Skvortsova I., Smolkin К.
New stylistic principles in the romances op. 38 by S. Rachmaninoff
The article offers a new approach to evaluation of the changes in the musical language of S. Rachmaninoff, which took place in one of his key works of the pre-revolutionary years – “Six poems for voice and piano” op. 38 (1916), based on the poetry of the Silver Age poets. Composer’s search for new expressive means was inspired, partly, by the specific language of the symbolist poetry. However, the changes in the composer’s style had been prepared by earlier works – Preludes op. 32 (1910), Études-Tableaux op. 33 (1911) and others.
The vocal genre in the op. 38 has been redefined mainly due to the new interpretation of the piano part, which sometimes takes on the predominant artistic function in the chamber ensemble. The harmony of this opus, characterised by the increased role of the linear factor and the growing role of the phonism of complicated dissonant chords, is marked by the influence of the modernist aesthetics. Melodics in the romances op. 38 is also defined by features that are untypical to Rachmaninoff’s earlier works: the vocal part is declamatory and dissonant, it is of more instrumental then vocal quality; it is characterized by the concentration of chromaticisms, the abundance of leaps at wide, often augmented and diminished intervals, etc.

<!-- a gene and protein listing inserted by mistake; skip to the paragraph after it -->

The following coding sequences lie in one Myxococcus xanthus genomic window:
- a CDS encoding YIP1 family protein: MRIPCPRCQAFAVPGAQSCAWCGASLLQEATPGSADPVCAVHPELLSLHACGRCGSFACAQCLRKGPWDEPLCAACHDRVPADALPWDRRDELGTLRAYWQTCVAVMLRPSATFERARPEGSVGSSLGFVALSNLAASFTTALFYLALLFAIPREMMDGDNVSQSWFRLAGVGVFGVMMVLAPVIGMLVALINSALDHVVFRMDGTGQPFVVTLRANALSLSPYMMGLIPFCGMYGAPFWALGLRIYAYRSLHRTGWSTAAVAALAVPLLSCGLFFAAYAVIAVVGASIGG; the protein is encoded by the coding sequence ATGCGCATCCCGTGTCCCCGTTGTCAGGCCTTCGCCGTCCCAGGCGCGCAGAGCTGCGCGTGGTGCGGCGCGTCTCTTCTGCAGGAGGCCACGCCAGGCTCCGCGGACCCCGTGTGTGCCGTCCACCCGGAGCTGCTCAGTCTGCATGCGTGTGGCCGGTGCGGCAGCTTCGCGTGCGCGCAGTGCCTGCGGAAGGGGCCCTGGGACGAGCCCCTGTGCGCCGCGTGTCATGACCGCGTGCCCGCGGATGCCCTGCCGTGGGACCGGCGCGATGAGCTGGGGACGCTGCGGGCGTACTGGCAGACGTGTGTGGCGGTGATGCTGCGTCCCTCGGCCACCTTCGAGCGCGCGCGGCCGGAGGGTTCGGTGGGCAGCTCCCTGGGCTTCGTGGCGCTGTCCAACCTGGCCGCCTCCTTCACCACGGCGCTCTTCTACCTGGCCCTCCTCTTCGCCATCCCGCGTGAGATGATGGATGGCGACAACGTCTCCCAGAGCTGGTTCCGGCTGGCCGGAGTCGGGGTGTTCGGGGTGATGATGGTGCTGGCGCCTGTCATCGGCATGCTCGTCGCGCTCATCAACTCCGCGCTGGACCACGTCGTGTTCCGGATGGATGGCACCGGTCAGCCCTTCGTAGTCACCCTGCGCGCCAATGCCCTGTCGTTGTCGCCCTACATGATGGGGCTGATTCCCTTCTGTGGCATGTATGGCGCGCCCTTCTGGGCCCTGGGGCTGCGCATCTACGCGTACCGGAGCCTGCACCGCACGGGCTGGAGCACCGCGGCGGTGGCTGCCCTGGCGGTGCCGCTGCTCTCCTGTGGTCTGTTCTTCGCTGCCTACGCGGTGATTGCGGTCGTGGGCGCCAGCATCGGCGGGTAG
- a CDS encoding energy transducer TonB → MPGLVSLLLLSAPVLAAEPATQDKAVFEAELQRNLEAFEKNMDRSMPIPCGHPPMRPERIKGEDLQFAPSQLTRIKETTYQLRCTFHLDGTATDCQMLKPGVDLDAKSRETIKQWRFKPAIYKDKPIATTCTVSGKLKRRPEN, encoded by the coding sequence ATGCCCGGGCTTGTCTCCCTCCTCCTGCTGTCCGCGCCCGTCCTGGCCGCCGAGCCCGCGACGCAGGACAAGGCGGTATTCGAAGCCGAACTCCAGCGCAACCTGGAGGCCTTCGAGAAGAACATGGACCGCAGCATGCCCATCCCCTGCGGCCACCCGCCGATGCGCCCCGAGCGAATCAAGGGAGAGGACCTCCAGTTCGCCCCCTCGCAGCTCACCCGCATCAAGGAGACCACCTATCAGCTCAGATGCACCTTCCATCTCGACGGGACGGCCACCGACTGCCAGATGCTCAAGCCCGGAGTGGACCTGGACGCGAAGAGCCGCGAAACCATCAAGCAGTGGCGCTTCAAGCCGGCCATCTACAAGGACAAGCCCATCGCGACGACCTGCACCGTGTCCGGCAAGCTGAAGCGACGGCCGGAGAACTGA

The evolutionary changes in the musical language of the composer have been the result of not only deeply internal, but also external causes. Continuing traditions of the past, Rachmaninoff had also been influenced by the artistic trends of his time, including the Art Nouveau style, which had eventually been developing in the works of the Russian composers of the 20th century. This allows us to expand and rethink the prevailing ideas about the style of S. Rachmaninoff.
S. Rachmaninoff, romances op. 38, evolution of style, new stylistic features, Art Nouveau.
Skvortsova I., Smolkin К. New stylistic principles in the romances op. 38 by S. Rachmaninoff // South-Russian Мusical Anthology. 2020. No. 3. Pp. 50–56.